Summary by:
Luigi Ferini-Strambi & Maria Salsone (2021). M. Sleep and Neurology 4. Dementias. In Bassetti, C., McNicholas, W., Paunio, T., & Peigneux, P. (Eds.). Sleep Medicine Textbook (2nd ed., pp. 945-957). Regensburg: European Sleep Research Society.

ESRS Reminders

ESRS 50th Anniversary JSR Special Issue Webinar

Register today for the upcoming ESRS 50th Anniversary JSR Special Issue Webinar on 5 September 2022. This will be hosted by JSR Editor-in-Chief Dieter Riemann at 15:00 CEST. He’ll be joined by:

  • Alexander Borbély: Origin and relevance of the two-process model of sleep regulation
  • Kerstin Hödelmoser: Memory consolidation during sleep
  • Dirk Pevernangie OSA or OSAS? a half-century of progressing insight
  • Birgit Högl: RBD: Past, present and future

Sleep Europe 2022 Regular Registration

Regular registration for Sleep Europe 2022 in September in Athens, Greece ends in less than a week. Even though you can register right up until the start of the congress, we encourage you to take advantage of the cost savings by securing your space sooner than later.
Deadline (Regular Registration): 30 August 2022
View the entire scientific programme and register today.

Nominations  Open for ESRS Scientific Committee

The Board invites you to submit nominations for members of the 2022 – 2024 Scientific Committee. This is an excellent way in which you can get more involved in the society and contribute in an even greater way to the sleep science field, especially our biennial congress.
Deadline: 14 September 2022
More details here.

Recent publications from ESRS members

  1. Horne, Olafsdottir & Arnardottir (2022). In-person vs video hookup instructions: a comparison of home sleep apnea testing quality. J Clin Sleep.
  2. Barateau et al. (2022). Changes in Sleep Pattern During the COVID-19 Lockdown in Patients With Narcolepsy, Idiopathic Hypersomnia, and Restless Legs Syndrome. Neurology.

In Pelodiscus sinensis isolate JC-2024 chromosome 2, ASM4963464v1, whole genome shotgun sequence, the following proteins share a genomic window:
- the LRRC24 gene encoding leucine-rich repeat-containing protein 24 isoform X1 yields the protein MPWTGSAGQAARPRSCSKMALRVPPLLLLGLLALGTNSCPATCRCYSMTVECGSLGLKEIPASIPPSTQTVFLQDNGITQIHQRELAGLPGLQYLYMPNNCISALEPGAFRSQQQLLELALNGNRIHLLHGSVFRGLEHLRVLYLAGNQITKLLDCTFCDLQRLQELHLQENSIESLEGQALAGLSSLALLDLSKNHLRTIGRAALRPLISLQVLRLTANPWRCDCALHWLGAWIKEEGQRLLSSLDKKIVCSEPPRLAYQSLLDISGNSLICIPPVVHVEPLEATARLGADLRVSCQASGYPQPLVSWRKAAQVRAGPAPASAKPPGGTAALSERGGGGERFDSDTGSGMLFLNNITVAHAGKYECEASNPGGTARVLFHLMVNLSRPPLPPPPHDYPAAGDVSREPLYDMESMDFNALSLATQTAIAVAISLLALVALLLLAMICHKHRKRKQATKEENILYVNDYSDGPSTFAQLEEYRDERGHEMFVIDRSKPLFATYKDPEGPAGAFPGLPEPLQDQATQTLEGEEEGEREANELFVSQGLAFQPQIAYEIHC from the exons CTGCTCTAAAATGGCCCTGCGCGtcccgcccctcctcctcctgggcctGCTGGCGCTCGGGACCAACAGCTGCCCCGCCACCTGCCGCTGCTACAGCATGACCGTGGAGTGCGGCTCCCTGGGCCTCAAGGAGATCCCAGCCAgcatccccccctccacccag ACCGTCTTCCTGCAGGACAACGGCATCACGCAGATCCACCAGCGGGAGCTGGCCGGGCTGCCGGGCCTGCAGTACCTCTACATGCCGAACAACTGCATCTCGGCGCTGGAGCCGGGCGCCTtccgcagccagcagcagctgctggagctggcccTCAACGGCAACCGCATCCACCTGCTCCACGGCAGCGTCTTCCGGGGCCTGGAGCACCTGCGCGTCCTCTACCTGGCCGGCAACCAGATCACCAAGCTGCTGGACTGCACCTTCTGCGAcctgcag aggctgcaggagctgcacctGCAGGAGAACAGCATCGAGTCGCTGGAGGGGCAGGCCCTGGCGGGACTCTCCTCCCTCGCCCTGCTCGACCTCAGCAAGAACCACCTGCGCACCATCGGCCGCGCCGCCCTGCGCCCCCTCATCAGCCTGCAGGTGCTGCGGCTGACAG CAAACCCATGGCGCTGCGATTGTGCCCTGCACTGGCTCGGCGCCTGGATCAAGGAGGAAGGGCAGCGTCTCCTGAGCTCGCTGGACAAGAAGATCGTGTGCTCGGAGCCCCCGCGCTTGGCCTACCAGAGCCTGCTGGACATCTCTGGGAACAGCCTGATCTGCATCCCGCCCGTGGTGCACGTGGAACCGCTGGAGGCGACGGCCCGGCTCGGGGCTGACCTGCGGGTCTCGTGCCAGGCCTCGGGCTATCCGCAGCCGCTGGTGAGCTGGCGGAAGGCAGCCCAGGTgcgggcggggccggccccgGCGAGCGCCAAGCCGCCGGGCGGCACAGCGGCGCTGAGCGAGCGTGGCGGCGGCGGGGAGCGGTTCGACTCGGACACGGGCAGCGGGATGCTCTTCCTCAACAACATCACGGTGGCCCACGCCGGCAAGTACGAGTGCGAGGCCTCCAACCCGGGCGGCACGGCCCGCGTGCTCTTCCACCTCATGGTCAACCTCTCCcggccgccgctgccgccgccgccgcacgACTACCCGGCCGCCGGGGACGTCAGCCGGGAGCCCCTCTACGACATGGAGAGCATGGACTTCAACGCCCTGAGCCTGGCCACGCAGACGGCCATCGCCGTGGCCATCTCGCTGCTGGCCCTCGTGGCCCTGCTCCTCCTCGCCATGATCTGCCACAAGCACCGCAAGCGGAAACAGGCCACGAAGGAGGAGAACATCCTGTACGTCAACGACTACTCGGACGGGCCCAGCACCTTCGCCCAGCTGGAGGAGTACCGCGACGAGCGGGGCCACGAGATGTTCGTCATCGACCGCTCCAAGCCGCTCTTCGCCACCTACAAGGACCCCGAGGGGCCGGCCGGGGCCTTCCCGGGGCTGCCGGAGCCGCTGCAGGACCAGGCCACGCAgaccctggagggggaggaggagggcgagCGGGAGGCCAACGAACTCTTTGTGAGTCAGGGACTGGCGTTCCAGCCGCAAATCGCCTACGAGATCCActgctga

3. Hagmeyer et al. (2022). Sleep-related breathing disorders in idiopathic pulmonary fibrosis are frequent and may be associated with pulmonary vascular involvement. Sleep Breath.
  4. van der Werf et al. (2022). The history and role of the Assembly of National Sleep Societies (ANSS) within the European Sleep Research Society (ESRS). J Sleep Res.
  5. Smith, Cordoza & Basner (2022). Environmental Noise and Effects on Sleep: An Update to the WHO Systematic Review and Meta-Analysis. Environ Health Persp.
  6. Medrano-Martínez, Gómez-Sacristan & Peraita-Adrados (2022). Is memory impaired in narcolepsy type 1? J Sleep Res.
  7. Malatantis-Ewert et al. (2022). A Novel Quantitative Arousal-Associated EEG-Metric to Predict Severity of Respiratory Distress in Obstructive Sleep Apnea Patients. Front Physiol.
  8. Bikov (2022). Comparison of Composite Lipid Indices in Patients with Obstructive Sleep Apnoea. Nat Sci Sleep.
  9. Marchi et al. (2022). Abnormal brain iron accumulation in obstructive sleep apnea: A quantitative MRI study in the HypnoLaus cohort. J Sleep Res.
  10. Peker et al. (2022). Postoperative Atrial Fibrillation in Adults with Obstructive Sleep Apnea Undergoing Coronary Artery Bypass Grafting in the RICCADSA Cohort. J Clin Med.